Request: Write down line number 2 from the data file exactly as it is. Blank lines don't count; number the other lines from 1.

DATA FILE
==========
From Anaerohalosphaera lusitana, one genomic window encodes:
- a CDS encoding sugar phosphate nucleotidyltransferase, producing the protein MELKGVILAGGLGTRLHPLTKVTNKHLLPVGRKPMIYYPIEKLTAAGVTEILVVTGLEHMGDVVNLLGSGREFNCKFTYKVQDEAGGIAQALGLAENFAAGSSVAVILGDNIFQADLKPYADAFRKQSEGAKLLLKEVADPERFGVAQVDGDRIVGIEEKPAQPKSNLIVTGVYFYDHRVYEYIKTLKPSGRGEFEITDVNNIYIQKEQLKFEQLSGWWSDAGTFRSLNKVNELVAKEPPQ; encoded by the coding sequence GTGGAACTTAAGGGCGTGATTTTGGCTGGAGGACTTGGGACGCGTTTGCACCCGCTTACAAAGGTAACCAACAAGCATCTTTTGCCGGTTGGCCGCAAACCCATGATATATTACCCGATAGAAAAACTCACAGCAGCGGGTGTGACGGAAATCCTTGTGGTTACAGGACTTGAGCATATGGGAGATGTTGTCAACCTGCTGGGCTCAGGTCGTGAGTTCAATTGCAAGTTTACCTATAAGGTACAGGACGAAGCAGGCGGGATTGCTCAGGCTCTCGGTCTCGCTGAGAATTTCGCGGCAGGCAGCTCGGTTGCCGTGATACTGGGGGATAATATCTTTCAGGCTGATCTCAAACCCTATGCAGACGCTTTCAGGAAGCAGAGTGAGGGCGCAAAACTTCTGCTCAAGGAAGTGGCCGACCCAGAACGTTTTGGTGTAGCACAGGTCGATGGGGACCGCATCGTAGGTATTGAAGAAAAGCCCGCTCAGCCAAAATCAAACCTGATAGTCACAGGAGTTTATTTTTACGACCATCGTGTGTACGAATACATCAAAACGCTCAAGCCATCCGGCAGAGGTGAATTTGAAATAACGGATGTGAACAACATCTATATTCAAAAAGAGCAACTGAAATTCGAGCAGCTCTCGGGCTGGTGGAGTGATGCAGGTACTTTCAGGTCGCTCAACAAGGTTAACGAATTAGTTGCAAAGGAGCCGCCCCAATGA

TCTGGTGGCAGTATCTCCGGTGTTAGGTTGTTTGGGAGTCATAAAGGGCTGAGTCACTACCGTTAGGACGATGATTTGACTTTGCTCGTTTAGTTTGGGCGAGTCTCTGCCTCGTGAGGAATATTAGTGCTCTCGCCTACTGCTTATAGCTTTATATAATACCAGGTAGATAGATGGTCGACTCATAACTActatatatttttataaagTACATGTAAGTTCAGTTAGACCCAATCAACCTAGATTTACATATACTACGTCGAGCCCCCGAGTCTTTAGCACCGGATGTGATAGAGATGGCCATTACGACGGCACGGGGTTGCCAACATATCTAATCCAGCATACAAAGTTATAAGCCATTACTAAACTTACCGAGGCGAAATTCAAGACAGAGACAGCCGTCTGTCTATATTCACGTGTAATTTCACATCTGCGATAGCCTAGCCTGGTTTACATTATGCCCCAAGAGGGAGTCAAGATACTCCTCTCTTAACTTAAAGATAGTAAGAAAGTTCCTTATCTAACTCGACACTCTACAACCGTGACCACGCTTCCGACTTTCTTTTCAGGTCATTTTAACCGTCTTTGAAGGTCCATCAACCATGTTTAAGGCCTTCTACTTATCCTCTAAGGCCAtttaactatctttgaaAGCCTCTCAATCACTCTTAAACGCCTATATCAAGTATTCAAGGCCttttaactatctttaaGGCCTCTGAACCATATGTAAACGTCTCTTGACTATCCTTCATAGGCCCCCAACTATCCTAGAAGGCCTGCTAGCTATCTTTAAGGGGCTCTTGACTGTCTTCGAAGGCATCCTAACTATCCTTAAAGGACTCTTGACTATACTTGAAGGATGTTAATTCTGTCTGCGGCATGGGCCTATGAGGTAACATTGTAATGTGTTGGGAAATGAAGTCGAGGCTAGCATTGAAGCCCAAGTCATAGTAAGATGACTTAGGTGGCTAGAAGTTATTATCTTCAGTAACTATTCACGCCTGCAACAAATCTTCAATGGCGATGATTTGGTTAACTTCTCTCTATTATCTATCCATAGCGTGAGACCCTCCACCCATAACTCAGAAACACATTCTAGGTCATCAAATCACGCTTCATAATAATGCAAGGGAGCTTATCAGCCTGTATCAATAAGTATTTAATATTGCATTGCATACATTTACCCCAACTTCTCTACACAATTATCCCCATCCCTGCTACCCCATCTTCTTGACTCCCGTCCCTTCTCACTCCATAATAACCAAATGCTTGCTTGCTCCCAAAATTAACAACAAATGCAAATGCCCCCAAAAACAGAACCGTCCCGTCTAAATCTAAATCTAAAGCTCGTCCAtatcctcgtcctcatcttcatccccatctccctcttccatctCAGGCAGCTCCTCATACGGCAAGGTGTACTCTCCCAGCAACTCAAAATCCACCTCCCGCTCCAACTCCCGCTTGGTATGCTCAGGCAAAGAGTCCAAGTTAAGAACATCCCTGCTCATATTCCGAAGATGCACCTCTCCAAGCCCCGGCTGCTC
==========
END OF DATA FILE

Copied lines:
- a CDS encoding sugar phosphate nucleotidyltransferase, producing the protein MELKGVILAGGLGTRLHPLTKVTNKHLLPVGRKPMIYYPIEKLTAAGVTEILVVTGLEHMGDVVNLLGSGREFNCKFTYKVQDEAGGIAQALGLAENFAAGSSVAVILGDNIFQADLKPYADAFRKQSEGAKLLLKEVADPERFGVAQVDGDRIVGIEEKPAQPKSNLIVTGVYFYDHRVYEYIKTLKPSGRGEFEITDVNNIYIQKEQLKFEQLSGWWSDAGTFRSLNKVNELVAKEPPQ; encoded by the coding sequence GTGGAACTTAAGGGCGTGATTTTGGCTGGAGGACTTGGGACGCGTTTGCACCCGCTTACAAAGGTAACCAACAAGCATCTTTTGCCGGTTGGCCGCAAACCCATGATATATTACCCGATAGAAAAACTCACAGCAGCGGGTGTGACGGAAATCCTTGTGGTTACAGGACTTGAGCATATGGGAGATGTTGTCAACCTGCTGGGCTCAGGTCGTGAGTTCAATTGCAAGTTTACCTATAAGGTACAGGACGAAGCAGGCGGGATTGCTCAGGCTCTCGGTCTCGCTGAGAATTTCGCGGCAGGCAGCTCGGTTGCCGTGATACTGGGGGATAATATCTTTCAGGCTGATCTCAAACCCTATGCAGACGCTTTCAGGAAGCAGAGTGAGGGCGCAAAACTTCTGCTCAAGGAAGTGGCCGACCCAGAACGTTTTGGTGTAGCACAGGTCGATGGGGACCGCATCGTAGGTATTGAAGAAAAGCCCGCTCAGCCAAAATCAAACCTGATAGTCACAGGAGTTTATTTTTACGACCATCGTGTGTACGAATACATCAAAACGCTCAAGCCATCCGGCAGAGGTGAATTTGAAATAACGGATGTGAACAACATCTATATTCAAAAAGAGCAACTGAAATTCGAGCAGCTCTCGGGCTGGTGGAGTGATGCAGGTACTTTCAGGTCGCTCAACAAGGTTAACGAATTAGTTGCAAAGGAGCCGCCCCAATGA